- This is it – the only life I get to live so I can choose to be miserable or move forward despite this. Happiness is an attitude – we either make ourselves miserable or happy and strong. The amount of work is the same! I choose life!
I found out quickly that when I got rid of the “why me attitude” and “this isn’t fair”, I found a way to again enjoy my life, find acceptance and vowed to keep fighting and not stop looking for answers. Even if what I find out isn’t going to change my course, due to my age and damage already done from a late diagnosis, it is satisfying to know it might improve the next generations future, coping with what I face. It is heartbreaking to have your “normal” change in life, but we still need to live that life the best way we are able. I do, however, find it interesting how a smile can also be misunderstood and judged by others. Many assume that if you are happy and smile, then all must be fine. I have been shocked myself to hear others stories of what they carry with them daily and still find a way to be pleasant, grateful and caring about others. An example of this for me was when a home care nurse came the first time after my 24th surgery recently and in she arrived with this warm smile, filled with compassion for me. As we talked, I found out she had lost her only child to a car accident followed by the loss of her marriage brought on by the grief. She eventually remarried to twenty-eight days later losing him to a heart attack. Here she is now, taking on the care of her elderly mother and working as a home care nurse, giving to others. I so respect that courage and I would rather be misinterpreted as being fine than seen as that poor lost soul that never was able to find peace with life.
I’ve learned to start each day with taking a moment to be silent and run through my mind, all I am grateful for. Some things I think of are very simple but important for me – waking up each day with my husband and service dog in my life, using my legs to walk, using my arms, healing successfully from my now twenty-four surgeries, having our four sons, four daughter in laws, and four grandchildren in my life along with family and friends, new and old. It is a wonderful practice to try – find what you can be grateful for. I realize that I have more than many ever get to experience, despite my conditions, so I need to remember that daily and be grateful.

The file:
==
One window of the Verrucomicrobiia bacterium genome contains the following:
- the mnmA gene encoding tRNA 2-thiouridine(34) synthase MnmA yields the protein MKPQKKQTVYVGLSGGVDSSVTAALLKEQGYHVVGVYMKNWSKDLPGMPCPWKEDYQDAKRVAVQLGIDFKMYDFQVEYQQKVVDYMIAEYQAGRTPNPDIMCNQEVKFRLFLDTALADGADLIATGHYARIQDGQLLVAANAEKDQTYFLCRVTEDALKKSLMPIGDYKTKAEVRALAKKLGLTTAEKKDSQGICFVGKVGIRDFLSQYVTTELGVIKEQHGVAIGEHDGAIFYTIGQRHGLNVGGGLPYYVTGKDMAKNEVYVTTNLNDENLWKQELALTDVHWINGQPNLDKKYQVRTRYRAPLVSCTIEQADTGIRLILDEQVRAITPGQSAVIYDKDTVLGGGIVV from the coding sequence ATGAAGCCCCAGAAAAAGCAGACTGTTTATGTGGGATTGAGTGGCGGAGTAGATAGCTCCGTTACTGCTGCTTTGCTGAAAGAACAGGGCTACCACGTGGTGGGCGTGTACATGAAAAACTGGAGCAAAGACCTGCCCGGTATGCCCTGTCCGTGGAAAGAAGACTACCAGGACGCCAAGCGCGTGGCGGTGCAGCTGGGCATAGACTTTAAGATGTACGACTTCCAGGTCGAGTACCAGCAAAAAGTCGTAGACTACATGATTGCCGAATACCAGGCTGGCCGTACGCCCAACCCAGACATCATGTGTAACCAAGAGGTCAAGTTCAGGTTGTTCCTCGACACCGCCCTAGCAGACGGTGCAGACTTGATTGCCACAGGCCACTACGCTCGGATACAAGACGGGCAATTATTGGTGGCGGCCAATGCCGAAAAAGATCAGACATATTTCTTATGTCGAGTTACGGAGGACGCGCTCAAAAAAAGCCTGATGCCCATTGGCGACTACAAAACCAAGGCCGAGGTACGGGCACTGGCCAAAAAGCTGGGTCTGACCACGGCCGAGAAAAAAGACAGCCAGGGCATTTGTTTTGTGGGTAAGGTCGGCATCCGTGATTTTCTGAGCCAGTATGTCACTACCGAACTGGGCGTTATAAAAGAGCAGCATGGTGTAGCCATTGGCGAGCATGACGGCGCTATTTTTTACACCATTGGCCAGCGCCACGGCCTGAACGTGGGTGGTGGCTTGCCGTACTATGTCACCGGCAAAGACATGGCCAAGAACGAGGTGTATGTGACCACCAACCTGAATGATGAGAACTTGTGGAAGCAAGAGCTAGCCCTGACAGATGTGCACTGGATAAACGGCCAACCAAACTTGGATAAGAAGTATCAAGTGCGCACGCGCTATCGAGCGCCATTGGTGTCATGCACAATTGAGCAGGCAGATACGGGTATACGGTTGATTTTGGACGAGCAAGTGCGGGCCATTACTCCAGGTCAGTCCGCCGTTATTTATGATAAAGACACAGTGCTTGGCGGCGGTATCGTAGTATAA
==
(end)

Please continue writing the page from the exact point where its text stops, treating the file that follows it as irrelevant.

This process of acceptance and how to live this life despite the horrors I have to go through, took a good year to establish and it has constantly been enriched by new ideas. Give it a try. Get your diagnosis, get your pain under control and then find what you can be grateful for. You can do this, but it is requires hard work and discipline. There will be days you slip backwards emotionally and physically. This is so heartbreaking and feels so unfair as you try to be positive and make the best of a difficult situation. Don’t beat yourself up when that hits but also don’t allow yourself to stay in that mode. I keep reminding myself that my husband has chosen to stay by my side and help me with the ins and outs of living with two conditions, but I do feel I have a responsibility to be as pleasant as I can be for his sake, too. Like me, he didn’t ask to have to be part of this change to our lives either.
I miss the life I was living. I miss all that has been taken away from me, but I am still here to live life. Try to live your life with passion and that smile the best you can and know you are not alone trying to cope. It is the biggest challenge you may have to take on, but let’s hope that you, too, find your peace with what you have to face. You are on a difficult journey with pain, but try to not let it define you.
Ellen Lenox Smith is Co-Director for US Pain Foundation Cannabis Advocacy and an RIPAC board member who frequently contributes to the National Pain Report.
She is the author of: It Hurts Like Hell!: I Live With Pain – And Have a Good Life, Anyway